homemade whole grain pancake mix
Living with an early-rising toddler, breakfast in our house is a pretty routine affair. There’s only so much variation and prep I can manage before I get some caffeine into my system (why hasn’t someone invented a combination alarm clock and coffee maker? Coffee ready to go at my bedside — I’d be all over that.)
So, our options for a while have rotated between oatmeal, cereal with fruit, granola/yogurt, and sometimes scrambled eggs. Boring, I know. I longed to add pancakes to the rotation — they are one of my very favorite breakfasts — and so I made it my mission to find a pancake recipe that would be easy enough to make on weekday mornings before work. (Preferably something multigrain; white flour pancakes just don’t do it for me like they used to…)
And this has been my mission for the past year or so. I tried and loved Deb’s recipe, but still preferred something I could make ahead. I lingered for a few months on Heidi’s pancakes from Super Natural Everyday — a worthy contender, and I love her inclusion of barley flour — but I wasn’t always crazy about how the pancakes came out when I made the batter the night before. I tried a few more that weren’t even worth mentioning here, and was getting discouraged.
Then, my dear husband gave me King Arthur Flour Whole Grain Baking for my birthday, and let me tell you — I hit the pancake JACKPOT. One of the first recipes in the book is for this Homemade Whole Grain Pancake Mix, and it has been the answer to my pancake prayers! Designed to make ahead, a mix of whole wheat and oats, not too sweet, and ready to eat in about 15 minutes. Brilliant.
Over the months, I’ve fine-tuned it to what we usually have in our pantry and fridge (i.e. yogurt instead of buttermilk, quick-cooking oats instead of pulsing whole rolled oats — which, I know, doesn’t take long but I’m often in maximum efficiency mode these days.) I mix up a big batch — 10 cups worth — of the mix and store it in the freezer. When we’re ready for pancakes, I take out a cup of mix and stir it together with an egg, milk and yogurt (Miss A usually helps me with that part.) While the pancakes cook, I make my coffee. It’s now a routine.
We love these pancakes with a little butter and some good maple syrup (Miss A and B’s preference) or strawberry freezer jam that I made last summer (my favorite.) I sometimes add chopped up fruit to the batter, or a handful of grated vegetables to make savory pancakes for lunch or dinner. I even gave the mix as gifts to friends and family for Christmas — yes, I am proselytizing this recipe!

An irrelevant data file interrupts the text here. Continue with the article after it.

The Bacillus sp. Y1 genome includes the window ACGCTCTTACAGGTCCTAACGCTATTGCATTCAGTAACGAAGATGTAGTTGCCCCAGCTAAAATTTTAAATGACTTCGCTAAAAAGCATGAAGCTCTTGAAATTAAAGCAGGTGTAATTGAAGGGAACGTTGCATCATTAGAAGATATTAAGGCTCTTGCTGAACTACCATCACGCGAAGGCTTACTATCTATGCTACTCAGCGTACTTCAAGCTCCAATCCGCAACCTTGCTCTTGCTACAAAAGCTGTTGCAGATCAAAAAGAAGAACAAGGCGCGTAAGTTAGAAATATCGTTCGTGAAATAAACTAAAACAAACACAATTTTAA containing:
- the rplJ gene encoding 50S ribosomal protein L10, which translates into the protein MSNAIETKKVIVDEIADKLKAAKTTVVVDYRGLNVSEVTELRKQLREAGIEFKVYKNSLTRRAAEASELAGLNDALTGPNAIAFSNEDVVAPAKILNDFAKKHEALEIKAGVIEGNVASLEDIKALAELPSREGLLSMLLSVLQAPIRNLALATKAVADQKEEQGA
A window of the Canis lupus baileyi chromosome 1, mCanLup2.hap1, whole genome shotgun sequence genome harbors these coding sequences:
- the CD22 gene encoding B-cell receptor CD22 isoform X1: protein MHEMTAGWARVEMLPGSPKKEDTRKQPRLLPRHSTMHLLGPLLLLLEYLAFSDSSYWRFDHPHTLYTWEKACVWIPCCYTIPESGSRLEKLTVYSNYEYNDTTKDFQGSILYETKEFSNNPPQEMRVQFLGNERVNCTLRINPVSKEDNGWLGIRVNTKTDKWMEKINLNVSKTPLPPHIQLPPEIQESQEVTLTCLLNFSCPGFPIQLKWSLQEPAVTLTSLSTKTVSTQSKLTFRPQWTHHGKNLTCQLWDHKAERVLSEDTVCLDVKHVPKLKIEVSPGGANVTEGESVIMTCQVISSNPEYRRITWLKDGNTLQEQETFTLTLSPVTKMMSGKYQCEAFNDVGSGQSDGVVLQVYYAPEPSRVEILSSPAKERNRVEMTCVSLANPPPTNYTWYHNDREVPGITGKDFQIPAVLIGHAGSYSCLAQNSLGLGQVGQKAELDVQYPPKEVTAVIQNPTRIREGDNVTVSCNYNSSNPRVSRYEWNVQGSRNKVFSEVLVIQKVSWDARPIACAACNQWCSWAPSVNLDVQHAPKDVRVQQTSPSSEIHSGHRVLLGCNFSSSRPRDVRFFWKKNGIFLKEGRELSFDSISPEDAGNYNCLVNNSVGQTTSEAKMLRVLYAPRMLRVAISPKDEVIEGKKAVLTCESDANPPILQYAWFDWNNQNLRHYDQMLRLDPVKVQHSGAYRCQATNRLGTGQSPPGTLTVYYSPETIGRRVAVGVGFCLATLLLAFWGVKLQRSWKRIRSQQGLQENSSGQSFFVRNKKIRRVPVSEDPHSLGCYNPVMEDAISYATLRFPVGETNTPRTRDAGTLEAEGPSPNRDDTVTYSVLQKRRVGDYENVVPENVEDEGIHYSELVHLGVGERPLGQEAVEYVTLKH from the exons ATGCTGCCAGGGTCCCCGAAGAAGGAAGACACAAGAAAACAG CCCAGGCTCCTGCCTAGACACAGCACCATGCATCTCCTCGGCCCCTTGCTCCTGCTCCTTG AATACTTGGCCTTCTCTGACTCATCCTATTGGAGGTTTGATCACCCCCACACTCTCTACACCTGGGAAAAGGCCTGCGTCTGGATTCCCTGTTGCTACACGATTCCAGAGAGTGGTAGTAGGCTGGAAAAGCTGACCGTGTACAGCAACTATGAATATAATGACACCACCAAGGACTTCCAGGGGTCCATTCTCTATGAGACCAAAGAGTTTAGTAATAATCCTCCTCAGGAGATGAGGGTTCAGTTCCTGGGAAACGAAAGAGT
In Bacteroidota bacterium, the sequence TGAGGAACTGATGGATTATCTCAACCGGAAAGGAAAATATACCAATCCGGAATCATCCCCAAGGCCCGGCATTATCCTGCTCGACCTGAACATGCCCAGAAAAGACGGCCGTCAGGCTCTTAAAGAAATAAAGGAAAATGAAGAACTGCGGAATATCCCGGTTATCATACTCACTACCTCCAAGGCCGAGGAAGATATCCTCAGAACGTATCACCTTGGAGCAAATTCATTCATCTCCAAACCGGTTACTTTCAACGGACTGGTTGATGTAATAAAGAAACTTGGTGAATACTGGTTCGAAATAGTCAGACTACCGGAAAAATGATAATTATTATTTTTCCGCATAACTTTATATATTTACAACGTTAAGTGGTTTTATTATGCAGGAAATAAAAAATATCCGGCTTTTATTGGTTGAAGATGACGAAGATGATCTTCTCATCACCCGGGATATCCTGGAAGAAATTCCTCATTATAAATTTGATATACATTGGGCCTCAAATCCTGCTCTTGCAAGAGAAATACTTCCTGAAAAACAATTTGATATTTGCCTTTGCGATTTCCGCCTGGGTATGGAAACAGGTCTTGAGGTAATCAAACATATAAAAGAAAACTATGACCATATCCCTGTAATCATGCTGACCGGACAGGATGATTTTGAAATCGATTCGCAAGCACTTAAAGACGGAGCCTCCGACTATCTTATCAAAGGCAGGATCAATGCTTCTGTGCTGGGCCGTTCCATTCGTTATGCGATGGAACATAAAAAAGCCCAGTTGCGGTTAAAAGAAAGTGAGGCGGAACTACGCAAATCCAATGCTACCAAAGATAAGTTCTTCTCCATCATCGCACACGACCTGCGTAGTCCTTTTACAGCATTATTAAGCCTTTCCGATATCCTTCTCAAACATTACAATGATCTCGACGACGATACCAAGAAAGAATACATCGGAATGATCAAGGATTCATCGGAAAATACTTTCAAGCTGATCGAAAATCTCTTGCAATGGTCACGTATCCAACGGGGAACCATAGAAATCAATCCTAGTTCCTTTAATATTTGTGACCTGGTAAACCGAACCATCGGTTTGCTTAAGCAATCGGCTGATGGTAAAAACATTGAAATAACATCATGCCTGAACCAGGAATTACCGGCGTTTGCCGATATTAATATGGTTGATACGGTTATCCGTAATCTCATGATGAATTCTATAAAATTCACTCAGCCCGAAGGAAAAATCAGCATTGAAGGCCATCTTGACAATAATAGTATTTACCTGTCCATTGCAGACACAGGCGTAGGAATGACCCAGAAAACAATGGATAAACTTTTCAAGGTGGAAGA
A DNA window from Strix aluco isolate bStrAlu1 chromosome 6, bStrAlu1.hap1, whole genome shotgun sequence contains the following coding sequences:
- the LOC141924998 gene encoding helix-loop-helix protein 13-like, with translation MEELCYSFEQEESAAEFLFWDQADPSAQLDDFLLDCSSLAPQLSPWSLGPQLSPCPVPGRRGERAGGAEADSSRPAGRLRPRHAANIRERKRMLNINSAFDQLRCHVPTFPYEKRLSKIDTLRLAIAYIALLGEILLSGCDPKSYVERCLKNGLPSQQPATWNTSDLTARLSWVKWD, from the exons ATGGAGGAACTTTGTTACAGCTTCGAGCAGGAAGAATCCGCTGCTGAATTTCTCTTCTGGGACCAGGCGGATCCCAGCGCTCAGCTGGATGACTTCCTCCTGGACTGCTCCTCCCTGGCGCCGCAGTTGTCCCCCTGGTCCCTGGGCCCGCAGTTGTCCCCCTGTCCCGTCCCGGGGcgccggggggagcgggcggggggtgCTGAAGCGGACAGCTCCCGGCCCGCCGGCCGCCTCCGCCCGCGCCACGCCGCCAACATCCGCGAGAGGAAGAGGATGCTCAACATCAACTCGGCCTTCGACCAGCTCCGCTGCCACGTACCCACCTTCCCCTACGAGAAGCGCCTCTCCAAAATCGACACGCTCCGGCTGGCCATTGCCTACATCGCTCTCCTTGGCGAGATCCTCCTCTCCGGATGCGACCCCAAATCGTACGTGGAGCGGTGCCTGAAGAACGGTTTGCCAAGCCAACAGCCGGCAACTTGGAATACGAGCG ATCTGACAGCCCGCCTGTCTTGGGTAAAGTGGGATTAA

These pancakes have become a Friday morning routine in our house, and I hope you, dear readers, will love them as much as we do!
Homemade Whole-Grain Pancake Mix
Adapted from King Arthur Flour Whole Grain Baking
For the Mix:
4 cups white whole-wheat flour
1 cup unbleached all-purpose flour
3 1/2 cups old-fashioned or rolled oats
3 tablespoons sugar
3 tablespoons baking powder
1 tablespoon kosher salt
1 tablespoon baking soda
1 cup vegetable oil
Grind the oats in a food processor until they’re chopped fine but not a powder [Amy’s note: I have actually skipped this step a few times and just used rolled oats, not ground. The resulting pancakes are a little more textured, but still very good.]
Combine the flours, oats, and all other dry ingredients in the bowl of a mixer fitted with the paddle attachment. Mix on slow speed, then drizzle in the oil while the mixer is running. Mix until thoroughly incorporated (you should be able to squeeze a bit between your fingers and it should just barely hold together.)
Store in an airtight container for 2 weeks at room temperature, or indefinitely in the freezer (I keep it in a big ziptop bag.)
For the Pancakes:
1 cup homemade mix
1/2 cup milk
1/2 cup plain yogurt
Stir the pancake mix together with the milk, yogurt and egg. [Amy’s note: King Arthur Flour recommends you let the mix sit for 20 minutes so that grains can soak up all the liquid before cooking the pancakes; I usually only do 10 minutes and they’re great.] Spoon the batter in 1/4-cupfuls onto your greased griddle or pan; when the edges look dry and bubbles begin to appear on the surface, flip the pancakes and cook another 2 minutes or so. Serve warm.
Makes 10 cups of mix, enough for 50 to 80 pancakes